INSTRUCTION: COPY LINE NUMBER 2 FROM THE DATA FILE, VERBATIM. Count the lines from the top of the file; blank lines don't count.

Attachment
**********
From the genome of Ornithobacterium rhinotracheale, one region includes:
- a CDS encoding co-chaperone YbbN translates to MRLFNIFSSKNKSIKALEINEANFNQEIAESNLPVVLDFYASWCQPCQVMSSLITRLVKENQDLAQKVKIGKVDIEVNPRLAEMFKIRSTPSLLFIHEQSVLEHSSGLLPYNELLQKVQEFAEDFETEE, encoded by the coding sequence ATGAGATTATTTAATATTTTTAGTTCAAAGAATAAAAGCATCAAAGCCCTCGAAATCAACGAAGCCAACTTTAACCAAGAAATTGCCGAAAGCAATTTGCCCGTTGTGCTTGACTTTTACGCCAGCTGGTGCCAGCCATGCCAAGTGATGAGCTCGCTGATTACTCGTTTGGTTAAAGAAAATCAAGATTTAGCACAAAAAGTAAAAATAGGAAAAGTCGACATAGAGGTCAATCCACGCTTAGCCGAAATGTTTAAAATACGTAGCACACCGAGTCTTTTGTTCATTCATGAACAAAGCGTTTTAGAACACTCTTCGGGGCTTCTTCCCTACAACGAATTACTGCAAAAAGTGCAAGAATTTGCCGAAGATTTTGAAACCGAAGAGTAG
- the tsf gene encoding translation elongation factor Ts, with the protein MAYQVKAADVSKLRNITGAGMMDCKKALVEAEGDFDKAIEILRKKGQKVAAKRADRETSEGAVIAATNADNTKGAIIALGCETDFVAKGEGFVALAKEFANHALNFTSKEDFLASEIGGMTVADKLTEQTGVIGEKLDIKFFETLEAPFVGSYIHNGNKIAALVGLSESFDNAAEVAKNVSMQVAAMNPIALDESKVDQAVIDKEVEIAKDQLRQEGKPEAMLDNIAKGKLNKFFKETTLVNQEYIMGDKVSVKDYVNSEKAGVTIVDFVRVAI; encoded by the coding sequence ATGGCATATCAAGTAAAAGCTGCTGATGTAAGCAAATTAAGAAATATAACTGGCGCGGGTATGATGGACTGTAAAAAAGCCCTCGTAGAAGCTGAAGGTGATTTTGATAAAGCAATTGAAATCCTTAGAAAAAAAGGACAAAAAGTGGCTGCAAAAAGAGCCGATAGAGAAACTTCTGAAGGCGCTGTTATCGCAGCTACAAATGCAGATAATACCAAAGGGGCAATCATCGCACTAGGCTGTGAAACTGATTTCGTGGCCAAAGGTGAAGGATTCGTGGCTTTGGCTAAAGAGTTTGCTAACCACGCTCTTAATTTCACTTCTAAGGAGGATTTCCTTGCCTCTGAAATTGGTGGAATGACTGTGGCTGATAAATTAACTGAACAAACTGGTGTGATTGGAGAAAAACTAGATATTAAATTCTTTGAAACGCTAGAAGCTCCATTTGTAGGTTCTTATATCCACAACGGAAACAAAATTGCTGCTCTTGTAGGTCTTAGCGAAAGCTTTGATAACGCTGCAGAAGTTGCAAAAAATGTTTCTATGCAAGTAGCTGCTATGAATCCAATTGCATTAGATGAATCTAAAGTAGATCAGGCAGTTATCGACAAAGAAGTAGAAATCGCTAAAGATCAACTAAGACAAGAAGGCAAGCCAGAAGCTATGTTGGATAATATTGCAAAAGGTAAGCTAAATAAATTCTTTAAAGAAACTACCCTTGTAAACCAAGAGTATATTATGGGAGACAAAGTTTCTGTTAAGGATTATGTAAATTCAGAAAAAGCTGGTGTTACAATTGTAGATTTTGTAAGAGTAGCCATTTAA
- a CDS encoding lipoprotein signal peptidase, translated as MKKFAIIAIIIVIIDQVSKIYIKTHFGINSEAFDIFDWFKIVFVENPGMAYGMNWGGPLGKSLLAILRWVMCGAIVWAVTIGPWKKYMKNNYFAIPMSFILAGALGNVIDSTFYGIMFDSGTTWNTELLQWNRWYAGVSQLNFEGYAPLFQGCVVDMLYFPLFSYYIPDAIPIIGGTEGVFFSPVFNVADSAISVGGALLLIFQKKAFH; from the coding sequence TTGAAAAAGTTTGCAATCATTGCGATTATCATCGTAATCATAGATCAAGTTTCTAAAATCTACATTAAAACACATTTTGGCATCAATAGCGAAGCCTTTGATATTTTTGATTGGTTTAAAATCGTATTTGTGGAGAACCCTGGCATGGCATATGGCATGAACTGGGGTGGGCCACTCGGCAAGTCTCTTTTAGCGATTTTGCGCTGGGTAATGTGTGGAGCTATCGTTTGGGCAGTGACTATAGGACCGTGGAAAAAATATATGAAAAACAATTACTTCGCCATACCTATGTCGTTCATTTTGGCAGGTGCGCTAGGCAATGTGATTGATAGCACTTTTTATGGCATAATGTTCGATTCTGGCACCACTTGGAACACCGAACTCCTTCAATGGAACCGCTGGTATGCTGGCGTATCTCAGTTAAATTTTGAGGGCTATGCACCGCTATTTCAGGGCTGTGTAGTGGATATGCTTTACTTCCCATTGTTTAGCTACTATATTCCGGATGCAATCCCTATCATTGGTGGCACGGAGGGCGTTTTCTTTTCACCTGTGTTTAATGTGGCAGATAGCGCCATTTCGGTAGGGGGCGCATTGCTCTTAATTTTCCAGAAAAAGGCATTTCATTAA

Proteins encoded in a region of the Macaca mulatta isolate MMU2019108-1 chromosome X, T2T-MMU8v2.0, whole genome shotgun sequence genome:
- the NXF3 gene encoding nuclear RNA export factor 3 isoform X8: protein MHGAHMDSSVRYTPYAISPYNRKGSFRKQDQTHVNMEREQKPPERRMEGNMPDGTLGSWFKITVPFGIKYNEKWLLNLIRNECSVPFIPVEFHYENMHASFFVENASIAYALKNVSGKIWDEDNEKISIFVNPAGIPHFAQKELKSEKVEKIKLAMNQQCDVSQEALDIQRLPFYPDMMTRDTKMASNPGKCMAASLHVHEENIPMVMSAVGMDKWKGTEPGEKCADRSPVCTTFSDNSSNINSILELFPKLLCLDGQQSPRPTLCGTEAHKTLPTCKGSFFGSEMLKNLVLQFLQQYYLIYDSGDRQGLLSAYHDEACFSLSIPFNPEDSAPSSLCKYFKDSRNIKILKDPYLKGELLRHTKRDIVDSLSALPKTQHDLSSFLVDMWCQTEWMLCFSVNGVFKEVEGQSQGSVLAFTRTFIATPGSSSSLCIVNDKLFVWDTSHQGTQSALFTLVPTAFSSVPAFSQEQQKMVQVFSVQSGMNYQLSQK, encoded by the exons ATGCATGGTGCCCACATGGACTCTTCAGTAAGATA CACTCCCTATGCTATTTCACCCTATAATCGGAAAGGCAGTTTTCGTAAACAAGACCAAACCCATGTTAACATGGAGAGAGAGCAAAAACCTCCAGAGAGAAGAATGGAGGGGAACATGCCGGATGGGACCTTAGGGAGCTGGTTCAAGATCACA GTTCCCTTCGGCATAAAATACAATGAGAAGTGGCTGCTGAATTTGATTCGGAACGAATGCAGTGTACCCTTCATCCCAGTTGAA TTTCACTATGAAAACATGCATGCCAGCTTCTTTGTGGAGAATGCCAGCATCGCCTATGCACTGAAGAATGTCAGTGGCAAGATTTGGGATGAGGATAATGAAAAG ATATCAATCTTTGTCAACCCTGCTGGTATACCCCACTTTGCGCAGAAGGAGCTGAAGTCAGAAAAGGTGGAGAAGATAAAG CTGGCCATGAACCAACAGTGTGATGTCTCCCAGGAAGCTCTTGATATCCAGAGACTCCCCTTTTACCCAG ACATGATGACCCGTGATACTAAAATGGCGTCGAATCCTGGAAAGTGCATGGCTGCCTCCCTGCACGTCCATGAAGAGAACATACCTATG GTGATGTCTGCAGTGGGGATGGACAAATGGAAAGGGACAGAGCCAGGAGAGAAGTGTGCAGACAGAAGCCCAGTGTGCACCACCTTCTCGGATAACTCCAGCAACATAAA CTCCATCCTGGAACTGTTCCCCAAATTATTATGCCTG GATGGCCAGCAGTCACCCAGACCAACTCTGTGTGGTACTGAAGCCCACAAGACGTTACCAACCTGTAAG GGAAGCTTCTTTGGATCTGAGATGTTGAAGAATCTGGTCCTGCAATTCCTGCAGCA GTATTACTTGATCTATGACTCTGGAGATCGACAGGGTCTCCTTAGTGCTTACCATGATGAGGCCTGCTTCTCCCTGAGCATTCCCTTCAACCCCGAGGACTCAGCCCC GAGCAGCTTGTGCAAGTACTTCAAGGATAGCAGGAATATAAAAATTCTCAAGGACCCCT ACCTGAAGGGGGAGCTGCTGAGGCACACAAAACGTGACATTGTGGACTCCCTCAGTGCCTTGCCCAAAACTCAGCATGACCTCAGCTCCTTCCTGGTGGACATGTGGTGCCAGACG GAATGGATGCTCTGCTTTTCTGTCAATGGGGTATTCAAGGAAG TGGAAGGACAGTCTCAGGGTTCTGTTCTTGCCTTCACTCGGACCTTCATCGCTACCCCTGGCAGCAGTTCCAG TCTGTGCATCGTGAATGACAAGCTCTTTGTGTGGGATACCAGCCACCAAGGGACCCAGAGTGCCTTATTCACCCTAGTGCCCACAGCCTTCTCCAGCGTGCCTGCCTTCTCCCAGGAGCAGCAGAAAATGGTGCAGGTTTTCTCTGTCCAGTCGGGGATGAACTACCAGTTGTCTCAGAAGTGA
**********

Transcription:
- a CDS encoding co-chaperone YbbN translates to MRLFNIFSSKNKSIKALEINEANFNQEIAESNLPVVLDFYASWCQPCQVMSSLITRLVKENQDLAQKVKIGKVDIEVNPRLAEMFKIRSTPSLLFIHEQSVLEHSSGLLPYNELLQKVQEFAEDFETEE, encoded by the coding sequence ATGAGATTATTTAATATTTTTAGTTCAAAGAATAAAAGCATCAAAGCCCTCGAAATCAACGAAGCCAACTTTAACCAAGAAATTGCCGAAAGCAATTTGCCCGTTGTGCTTGACTTTTACGCCAGCTGGTGCCAGCCATGCCAAGTGATGAGCTCGCTGATTACTCGTTTGGTTAAAGAAAATCAAGATTTAGCACAAAAAGTAAAAATAGGAAAAGTCGACATAGAGGTCAATCCACGCTTAGCCGAAATGTTTAAAATACGTAGCACACCGAGTCTTTTGTTCATTCATGAACAAAGCGTTTTAGAACACTCTTCGGGGCTTCTTCCCTACAACGAATTACTGCAAAAAGTGCAAGAATTTGCCGAAGATTTTGAAACCGAAGAGTAG